The power of prayer requires trust in God’s answer, faith that God knows what is best for us, even if we don’t recognize it in the moment. God wants to give us good things, but that doesn’t mean She will always answer “yes” to our prayers.
Mark 11 includes some of the final days of Jesus before His crucifixion. In this conversation with His disciples, He shares the importance of faith, but also the importance of forgiveness.
Conflict with another believer can often be a mountain (difficult problem) in our lives, but God can help us forgive others.
Jesus answered them, “Have faith in God. Truly I tell you, if you say to this mountain, ‘Be taken up and thrown into the sea,’ and if you do not doubt in your heart, but believe that what you say will come to pass, it will be done for you. So I tell you, whatever you ask for in prayer, believe that you have received it, and it will be yours.
“Whenever you stand praying, forgive, if you have anything against anyone; so that your Father in heaven may also forgive you your trespasses.”-Jesus, Mark 11:22-25
In John 14, Jesus reassures His disciples about their future. These promises are for us too, as followers of Christ.
I will do whatever you ask in my name, so that the Father may be glorified in the Son. If in my name you ask me for anything, I will do it.Jesus, John 14:13-14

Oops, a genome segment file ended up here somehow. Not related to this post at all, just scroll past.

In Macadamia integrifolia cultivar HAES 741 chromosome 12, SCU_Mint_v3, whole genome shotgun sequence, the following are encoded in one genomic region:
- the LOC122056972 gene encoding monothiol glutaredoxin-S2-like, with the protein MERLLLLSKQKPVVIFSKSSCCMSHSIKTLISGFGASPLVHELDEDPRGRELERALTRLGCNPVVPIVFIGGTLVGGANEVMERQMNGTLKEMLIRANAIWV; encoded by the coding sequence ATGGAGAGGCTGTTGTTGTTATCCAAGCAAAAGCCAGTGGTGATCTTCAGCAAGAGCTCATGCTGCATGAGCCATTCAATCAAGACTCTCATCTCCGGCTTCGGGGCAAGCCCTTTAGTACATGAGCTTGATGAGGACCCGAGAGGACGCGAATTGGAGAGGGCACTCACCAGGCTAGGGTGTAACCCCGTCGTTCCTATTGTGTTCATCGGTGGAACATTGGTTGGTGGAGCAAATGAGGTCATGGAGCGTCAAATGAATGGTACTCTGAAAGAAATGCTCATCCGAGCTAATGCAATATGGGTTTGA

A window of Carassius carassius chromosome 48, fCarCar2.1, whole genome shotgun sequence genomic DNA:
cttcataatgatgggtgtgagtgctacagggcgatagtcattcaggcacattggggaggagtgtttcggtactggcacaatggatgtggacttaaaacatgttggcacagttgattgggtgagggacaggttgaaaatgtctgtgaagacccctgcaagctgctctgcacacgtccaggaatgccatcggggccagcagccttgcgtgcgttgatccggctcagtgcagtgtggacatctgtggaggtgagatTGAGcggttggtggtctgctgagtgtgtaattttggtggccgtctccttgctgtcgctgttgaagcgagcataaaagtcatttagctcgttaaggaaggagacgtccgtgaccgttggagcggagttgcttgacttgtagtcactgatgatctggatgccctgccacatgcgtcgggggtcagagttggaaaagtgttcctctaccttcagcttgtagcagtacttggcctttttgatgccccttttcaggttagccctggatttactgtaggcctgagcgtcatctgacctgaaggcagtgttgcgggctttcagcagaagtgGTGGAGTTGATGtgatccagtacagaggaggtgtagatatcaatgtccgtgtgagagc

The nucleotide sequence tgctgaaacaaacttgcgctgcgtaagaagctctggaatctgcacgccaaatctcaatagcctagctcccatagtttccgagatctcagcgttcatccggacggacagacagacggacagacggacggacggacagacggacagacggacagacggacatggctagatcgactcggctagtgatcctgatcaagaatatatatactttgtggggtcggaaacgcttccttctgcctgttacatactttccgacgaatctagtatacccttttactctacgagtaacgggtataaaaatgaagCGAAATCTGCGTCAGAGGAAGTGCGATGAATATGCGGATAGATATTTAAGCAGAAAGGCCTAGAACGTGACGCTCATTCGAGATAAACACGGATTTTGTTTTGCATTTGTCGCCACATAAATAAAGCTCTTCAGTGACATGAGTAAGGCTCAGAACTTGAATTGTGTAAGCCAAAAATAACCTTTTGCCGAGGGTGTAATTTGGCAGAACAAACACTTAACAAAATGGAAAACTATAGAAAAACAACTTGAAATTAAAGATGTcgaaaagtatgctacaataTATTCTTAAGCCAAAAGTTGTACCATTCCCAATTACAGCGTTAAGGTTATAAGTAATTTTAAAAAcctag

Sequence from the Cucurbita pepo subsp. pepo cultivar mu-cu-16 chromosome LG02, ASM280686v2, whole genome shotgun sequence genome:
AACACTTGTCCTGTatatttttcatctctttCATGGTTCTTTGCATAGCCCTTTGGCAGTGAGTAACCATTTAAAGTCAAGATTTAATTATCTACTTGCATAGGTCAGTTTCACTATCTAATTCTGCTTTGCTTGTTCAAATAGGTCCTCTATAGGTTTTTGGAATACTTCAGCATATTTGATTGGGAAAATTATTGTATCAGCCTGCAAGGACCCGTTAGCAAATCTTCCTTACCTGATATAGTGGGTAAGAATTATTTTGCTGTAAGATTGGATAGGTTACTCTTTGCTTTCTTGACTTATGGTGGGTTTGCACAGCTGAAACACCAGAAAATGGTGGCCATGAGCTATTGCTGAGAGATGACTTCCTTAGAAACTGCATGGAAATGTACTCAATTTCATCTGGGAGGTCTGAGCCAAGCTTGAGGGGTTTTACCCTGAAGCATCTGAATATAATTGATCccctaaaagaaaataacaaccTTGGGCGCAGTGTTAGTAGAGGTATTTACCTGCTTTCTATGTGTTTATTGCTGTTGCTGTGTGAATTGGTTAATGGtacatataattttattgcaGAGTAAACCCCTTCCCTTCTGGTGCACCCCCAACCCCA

Context is important here. Just because you add Christ’s name to your prayer doesn’t mean it’s a prayer that glorifies God. This commentary on John 14:13-14 explains it well. Our prayer requests must be consistent with the character of Jesus, and their intent must be to glorify God.
Final Thoughts on Christian Prayer
I hope this overview of Christian prayer encourages you in your walk with Christ! Christian prayer is a central component of our faith.
I know it’s easy to get distracted while chatting with God, which is why I appreciate the different ways to pray. I’ve also struggled in the past with my belief in the power of prayer, but reading God’s word helped me.
Start praying daily with access to a Christian library of prayer resources! Discover prayer prompts, prayer printables, and more, all completely free to download.
My mission with Muddling Through Together is to help Christian women with their prayer life. Please let me know what other blog post topics and resources you would like to see here! You can also join our Facebook group to share prayer requests and to respond to prayer requests.